The startup added that the average distance for its deliveries ranges from 1.7 to 2 kilometers. Other forms of hyperlocal delivery could be “2 to 2.5 times longer than that”.

Today, Zepto says, it operates hundreds of dark shops in 10 cities in India, with tens of thousands of delivery drivers at work. Palicha added that it currently delivers “90 to 95%” of its orders between five and 20 minutes.

But speed isn’t Zepto’s only secret to retaining customers and building loyalty. The startup, whose name comes from zeptosecond — the smallest unit of time — claimed it adds 100,000 new users every day.

“To really keep customers for the long haul, you really need to build trust and reliability. Reliability comes in many ways,” said Vohra, who is also the Chief Technology Officer.

“Yes, we deliver on time, but also reliability in terms of — if I order 10 things, I get those 10 exact things. And if I order fruits and vegetables, [they’re] the highest possible quality.”

Keep cash low

Investors are also excited about Zepto’s popularity.

To date, the company has raised $360 million from investors, including Y Combinator, the US healthcare consortium Kaiser Permanente and Nexus Venture Partners. The latest financing round puts the company on track for a likely valuation of $1 billion.

Palicha said one of the key drivers of Zepto’s investment success is “operational discipline.”

“When we went to investors this time, we showed very, very clear paths to profitability. We went from $0 in revenue about a year ago to today, we’re doing hundreds of millions of dollars in annual revenue,” he added.

“We’re still talking in terms of multiples and not percentages when it comes to our growth rate, and that’s something we’re excited about.”

Since day one, we’ve… forced ourselves to be efficient to make every dollar last.

Aadit Palicha

Co-founder and CEO, Zepto

Zepto claims it has managed to cut its cash burn rate by 5 times per order, while delivering 800% quarter-over-quarter revenue growth.

Still, the days of easy money for money-burning tech companies are over as interest rates rise and investors demand more returns. Yet the young founders remain unaffected.

“We’re in a position where you look at the size of our balance sheet, we’ve basically got capital to last us for several years, in the context of this downturn,” Palicha said.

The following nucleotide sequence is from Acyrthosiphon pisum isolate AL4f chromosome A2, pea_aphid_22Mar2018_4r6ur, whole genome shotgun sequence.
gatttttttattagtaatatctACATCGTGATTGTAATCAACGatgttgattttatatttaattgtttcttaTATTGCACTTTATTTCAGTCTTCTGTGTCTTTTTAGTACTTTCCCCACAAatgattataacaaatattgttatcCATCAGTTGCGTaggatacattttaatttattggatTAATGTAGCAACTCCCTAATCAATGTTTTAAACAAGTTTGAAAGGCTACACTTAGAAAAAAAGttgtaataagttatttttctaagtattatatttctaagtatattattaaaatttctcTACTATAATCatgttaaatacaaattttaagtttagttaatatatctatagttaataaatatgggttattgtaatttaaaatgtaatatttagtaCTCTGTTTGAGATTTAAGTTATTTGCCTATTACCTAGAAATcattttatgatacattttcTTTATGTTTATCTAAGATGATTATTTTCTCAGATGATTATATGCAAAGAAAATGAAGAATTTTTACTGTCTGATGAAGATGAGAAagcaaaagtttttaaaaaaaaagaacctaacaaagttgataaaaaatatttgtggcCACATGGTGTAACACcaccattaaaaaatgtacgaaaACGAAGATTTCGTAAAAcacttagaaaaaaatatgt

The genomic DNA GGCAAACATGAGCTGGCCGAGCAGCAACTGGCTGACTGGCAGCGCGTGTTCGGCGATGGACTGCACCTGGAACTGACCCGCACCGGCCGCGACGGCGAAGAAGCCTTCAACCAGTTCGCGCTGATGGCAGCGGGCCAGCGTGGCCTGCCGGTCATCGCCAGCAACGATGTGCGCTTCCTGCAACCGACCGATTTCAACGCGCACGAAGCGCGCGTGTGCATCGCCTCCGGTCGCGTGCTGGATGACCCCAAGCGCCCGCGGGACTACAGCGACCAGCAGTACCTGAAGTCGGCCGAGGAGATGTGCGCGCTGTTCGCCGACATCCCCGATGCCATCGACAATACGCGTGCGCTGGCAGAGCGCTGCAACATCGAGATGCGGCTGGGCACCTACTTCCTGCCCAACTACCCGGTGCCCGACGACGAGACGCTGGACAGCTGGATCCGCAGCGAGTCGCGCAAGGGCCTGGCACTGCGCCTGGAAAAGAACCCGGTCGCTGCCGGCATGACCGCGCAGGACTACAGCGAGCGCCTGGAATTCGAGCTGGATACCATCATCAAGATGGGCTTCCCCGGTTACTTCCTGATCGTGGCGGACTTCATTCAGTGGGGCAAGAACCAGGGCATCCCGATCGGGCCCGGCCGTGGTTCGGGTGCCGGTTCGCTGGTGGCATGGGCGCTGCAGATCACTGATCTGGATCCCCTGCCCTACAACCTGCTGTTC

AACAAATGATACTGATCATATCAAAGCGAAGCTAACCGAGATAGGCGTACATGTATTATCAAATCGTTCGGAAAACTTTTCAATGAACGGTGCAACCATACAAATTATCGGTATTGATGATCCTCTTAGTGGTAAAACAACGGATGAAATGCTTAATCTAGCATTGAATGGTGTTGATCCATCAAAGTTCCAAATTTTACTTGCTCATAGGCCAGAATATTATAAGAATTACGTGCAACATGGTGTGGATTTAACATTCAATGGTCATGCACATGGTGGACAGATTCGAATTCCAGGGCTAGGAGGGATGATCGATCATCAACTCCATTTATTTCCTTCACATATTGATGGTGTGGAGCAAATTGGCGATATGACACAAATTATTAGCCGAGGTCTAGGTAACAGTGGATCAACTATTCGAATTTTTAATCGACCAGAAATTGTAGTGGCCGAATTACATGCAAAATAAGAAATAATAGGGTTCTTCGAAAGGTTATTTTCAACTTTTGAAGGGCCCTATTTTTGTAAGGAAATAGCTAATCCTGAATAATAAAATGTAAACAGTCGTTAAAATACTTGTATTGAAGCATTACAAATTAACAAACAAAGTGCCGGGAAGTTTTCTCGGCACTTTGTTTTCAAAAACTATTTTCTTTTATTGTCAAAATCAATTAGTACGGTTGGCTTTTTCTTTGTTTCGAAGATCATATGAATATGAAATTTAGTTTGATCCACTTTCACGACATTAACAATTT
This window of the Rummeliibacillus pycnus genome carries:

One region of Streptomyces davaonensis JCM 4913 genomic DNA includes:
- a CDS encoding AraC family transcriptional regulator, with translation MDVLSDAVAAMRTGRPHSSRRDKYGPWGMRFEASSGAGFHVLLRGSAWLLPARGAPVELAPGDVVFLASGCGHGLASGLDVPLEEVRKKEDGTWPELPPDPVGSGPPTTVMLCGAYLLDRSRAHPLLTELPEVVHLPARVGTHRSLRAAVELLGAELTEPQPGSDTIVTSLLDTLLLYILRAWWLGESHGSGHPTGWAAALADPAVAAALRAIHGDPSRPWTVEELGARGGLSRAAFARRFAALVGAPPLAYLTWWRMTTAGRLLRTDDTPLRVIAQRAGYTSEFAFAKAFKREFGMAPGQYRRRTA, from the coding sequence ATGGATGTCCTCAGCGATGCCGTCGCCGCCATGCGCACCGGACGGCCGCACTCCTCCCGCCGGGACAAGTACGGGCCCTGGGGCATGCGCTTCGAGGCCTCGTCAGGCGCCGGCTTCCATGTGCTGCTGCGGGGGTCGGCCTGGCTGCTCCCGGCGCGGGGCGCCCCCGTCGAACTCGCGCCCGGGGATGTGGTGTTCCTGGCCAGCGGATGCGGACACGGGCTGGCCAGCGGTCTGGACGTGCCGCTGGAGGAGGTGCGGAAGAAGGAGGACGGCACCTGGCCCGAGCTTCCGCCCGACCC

“Since day one, we’ve … forced ourselves to be efficient to make every dollar last. We can take more orders with the same amount of money, we’re able to acquire more customers with the same amount of money.”

Zepto’s founders may be young, but their belief in their product is unwavering. “Whether it was for an investor, a senior executive, a government stakeholder and regulator, you realize that what you are building is on the right side of what customers want,” said Aadit Palicha (right).

zepto

Keeping costs lower than its competitors in the fast-growing technology category gives them an edge, the duo said.

“That just puts us in a position where we’re able to continue to grow sustainably, where other people are forced to… cause layoffs, essentially pull back growth plans and contract to survive in a market like this ,” Palicha added.

Touching ‘the billion mark’?

Because of that difficult environment, Palicha and Vohra are not resting on their laurels, despite the new financing that Zepto has in its pocket.

“The main focus now is to just build the incremental scale we need to break even in key markets. Once we have a balance sheet that is now breaking even, we can start expanding into new cities with many more confidence and clarity.” said Palicha.

It was previously reported that Zepto earns $200 million to $400 million dollars in annualized revenue, and the founders now hope to “reach the multi-billion dollar mark.”

Palicha added: “[Zepto] came out as a personal project between Kaivalya and [me] to see if we can solve a problem in our neighborhood on a small scale.”

“Eventually it grew into the company we are today, for which we are extremely grateful.”